Abstract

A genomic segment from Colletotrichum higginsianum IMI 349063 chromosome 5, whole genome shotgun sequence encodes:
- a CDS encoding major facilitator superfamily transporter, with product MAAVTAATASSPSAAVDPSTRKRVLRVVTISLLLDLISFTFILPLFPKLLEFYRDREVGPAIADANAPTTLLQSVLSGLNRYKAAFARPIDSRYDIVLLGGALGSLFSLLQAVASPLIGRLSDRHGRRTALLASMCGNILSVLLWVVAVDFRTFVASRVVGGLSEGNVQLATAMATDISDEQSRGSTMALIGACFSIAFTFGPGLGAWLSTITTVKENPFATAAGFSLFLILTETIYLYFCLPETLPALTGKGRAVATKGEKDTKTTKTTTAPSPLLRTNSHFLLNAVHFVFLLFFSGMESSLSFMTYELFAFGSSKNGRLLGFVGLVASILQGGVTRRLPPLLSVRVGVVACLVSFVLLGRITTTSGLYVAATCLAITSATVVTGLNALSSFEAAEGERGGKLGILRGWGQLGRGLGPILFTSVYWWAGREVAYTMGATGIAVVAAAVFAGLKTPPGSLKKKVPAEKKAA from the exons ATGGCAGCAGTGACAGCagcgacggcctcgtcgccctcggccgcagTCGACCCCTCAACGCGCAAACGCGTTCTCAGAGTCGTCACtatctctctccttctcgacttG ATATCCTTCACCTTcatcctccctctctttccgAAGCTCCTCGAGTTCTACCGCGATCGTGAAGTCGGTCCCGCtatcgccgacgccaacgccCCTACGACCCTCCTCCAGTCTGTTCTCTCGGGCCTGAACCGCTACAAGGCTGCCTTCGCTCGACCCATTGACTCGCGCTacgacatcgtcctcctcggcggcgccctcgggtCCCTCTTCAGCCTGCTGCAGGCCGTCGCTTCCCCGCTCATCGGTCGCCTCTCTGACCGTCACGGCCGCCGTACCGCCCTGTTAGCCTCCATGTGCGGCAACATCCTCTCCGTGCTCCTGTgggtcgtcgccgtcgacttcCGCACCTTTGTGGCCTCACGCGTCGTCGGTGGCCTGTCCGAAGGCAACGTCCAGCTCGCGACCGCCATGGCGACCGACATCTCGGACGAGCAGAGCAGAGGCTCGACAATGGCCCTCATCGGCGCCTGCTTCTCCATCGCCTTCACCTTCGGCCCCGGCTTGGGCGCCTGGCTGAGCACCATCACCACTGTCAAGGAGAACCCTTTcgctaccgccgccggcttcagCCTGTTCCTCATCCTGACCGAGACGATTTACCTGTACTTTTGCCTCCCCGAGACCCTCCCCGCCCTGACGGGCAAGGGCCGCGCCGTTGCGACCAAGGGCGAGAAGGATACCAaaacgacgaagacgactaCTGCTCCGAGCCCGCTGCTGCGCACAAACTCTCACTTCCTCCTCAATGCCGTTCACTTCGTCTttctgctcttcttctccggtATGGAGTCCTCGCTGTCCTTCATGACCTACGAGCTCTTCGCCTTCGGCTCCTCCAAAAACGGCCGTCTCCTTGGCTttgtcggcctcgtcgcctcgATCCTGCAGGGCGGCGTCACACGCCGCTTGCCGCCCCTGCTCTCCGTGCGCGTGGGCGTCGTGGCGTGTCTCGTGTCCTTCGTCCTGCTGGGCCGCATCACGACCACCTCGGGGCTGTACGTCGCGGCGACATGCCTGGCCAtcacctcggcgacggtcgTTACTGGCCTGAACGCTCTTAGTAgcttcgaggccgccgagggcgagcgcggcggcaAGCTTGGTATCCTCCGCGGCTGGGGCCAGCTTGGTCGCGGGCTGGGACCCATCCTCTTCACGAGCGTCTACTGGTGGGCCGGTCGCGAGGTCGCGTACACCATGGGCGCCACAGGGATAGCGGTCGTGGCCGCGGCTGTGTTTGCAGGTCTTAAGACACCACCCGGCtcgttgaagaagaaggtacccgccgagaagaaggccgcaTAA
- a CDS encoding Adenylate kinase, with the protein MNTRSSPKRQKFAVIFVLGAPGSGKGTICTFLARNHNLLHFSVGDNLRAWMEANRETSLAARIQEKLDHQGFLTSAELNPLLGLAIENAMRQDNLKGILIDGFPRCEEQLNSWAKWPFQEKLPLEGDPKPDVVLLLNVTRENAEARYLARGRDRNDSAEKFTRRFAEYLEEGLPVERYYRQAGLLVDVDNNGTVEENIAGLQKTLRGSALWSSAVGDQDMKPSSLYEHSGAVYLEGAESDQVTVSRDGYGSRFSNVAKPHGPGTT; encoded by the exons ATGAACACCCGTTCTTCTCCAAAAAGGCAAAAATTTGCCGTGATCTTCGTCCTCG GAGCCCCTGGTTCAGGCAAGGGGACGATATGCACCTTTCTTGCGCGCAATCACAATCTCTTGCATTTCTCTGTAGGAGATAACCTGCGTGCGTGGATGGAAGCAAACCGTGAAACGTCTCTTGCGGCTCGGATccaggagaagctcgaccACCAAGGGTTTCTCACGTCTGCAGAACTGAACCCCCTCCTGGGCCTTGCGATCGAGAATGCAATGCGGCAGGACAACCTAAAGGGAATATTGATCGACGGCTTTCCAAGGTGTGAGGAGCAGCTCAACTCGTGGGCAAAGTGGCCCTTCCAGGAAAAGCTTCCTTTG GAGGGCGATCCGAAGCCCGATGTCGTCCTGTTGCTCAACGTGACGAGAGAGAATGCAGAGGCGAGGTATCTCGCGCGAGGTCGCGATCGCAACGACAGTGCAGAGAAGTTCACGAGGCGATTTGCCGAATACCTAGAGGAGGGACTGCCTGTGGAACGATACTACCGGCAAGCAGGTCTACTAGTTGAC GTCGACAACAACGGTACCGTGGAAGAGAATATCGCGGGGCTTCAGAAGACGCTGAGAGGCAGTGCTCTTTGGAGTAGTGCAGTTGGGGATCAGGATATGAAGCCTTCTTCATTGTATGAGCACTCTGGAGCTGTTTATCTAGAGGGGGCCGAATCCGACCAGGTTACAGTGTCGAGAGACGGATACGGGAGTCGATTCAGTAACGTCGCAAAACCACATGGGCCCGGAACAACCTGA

Tin mineralization in central Thailand is associated with granitic rocks of the Thai-Burmese border range (western group). Granitic intrusions east of Bangkok and near the Kampuchea border (eastern group) have no tin. Fractional crystallization is the fundamental petrogenetic process that controls the evolution of both groups of granites. The tin-bearing alkali-feldspar aplogranites of the western group display an extreme degree of differentiation that has no petrological equivalent in the eastern group. These aplogranites are the product of a combination of magmatic fractionation (primary tin enrichment trend) modified by fluid interaction. The latter process is responsible for a secondary geochemical tin deficiency that is balanced by redistribution of tin in fracture systems—i.e., tin mineralization. The pattern of tin depletion in the aplogranites provides an indication of the tin potential in a given ore-forming system.

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